A Sri Lankan asylum seeker, who is an LTTE suspect, has been ordered for deportation next week, despite the UN requesting Australia not to move him while it investigates whether he will be tortured if he is returned, the Guardian reported on Monday.
It said the deportation order issued for asylum seeker Shantaruban by the Australian Border Force says he will be deported on February22.
He will not be permitted any visitors at the airport when he is removed and he will be escorted on his flight to Colombo. He has refused to sign the order.
In October last year the UN committee against torture issued an interim measure request, formally asking that Australia “refrain from returning [Shantaruban] to Sri Lanka while his complaint is under consideration”.
Shantaruban has arrived in Australia by boat in 2012. Having been released to live in the community, he was redetained in 2015 and has remained in immigration detention since.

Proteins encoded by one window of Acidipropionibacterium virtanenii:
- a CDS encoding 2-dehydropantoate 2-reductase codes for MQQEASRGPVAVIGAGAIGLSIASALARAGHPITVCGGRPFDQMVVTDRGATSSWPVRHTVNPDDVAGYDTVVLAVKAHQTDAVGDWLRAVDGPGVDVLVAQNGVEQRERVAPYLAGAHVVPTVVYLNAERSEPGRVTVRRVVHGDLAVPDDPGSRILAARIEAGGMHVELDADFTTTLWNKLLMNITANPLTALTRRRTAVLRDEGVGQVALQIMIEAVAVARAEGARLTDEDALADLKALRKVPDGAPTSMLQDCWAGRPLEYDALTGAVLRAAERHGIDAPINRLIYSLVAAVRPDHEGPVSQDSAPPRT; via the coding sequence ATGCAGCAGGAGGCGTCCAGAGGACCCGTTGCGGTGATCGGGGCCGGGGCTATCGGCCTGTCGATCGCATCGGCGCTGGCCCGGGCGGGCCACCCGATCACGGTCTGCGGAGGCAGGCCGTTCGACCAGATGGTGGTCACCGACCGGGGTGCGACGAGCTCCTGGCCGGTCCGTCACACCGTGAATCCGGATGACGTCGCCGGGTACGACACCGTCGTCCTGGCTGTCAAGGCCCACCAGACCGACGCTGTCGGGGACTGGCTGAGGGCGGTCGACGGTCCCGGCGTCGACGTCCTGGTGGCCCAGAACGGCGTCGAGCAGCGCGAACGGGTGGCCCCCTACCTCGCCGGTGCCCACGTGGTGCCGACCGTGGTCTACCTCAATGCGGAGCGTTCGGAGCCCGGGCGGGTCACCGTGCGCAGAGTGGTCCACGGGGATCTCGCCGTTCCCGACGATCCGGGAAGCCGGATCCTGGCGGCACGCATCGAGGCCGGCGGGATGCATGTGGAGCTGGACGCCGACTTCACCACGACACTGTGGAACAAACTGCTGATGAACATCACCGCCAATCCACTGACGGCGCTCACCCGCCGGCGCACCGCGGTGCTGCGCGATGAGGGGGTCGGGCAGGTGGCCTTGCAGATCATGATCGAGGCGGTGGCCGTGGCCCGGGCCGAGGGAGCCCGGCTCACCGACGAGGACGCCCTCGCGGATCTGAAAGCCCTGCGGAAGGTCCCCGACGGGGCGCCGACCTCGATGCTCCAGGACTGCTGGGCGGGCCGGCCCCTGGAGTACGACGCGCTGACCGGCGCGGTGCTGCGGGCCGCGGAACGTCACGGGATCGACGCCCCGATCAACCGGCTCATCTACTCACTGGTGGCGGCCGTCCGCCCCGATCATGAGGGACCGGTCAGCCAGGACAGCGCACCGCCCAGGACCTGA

He fled Sri Lanka fearing repercussions from government security forces for his involvement with the LTTE.
According to the brief before the UN committee, Shantaruban was an active and senior member of the LTTE in particular working as a boat-builder for its naval wing, the Sea Tigers.
The UN and other governments and human rights groups have consistently raised serious concerns over the return of Tamil asylum seekers to Sri Lanka, particularly those with known links to the LTTE.
There have been widespread reports of the mistreatment and torture of prisoners by Sri Lankan security forces, including the systematic use of rape, the Guardian reported.
The Sri Lankan government has consistently denied mistreatment is occurring.
Shantaruban’s claim for protection turns on his association with the LTTE, which has not been considered by Australian authorities.
Several letters attached to Shantaruban’s submission – including from refugees granted protection in Australia and Sri Lankan members of parliament – declare that he was a senior member of the LTTE.
But Shantaruban was initially reluctant to reveal his connection to the Tigers when he arrived in Australia seeking asylum because he feared he would face deportation or punishment.
Other former members of the LTTE have declared their association and have had their claims to persecution recognised by the Australian government.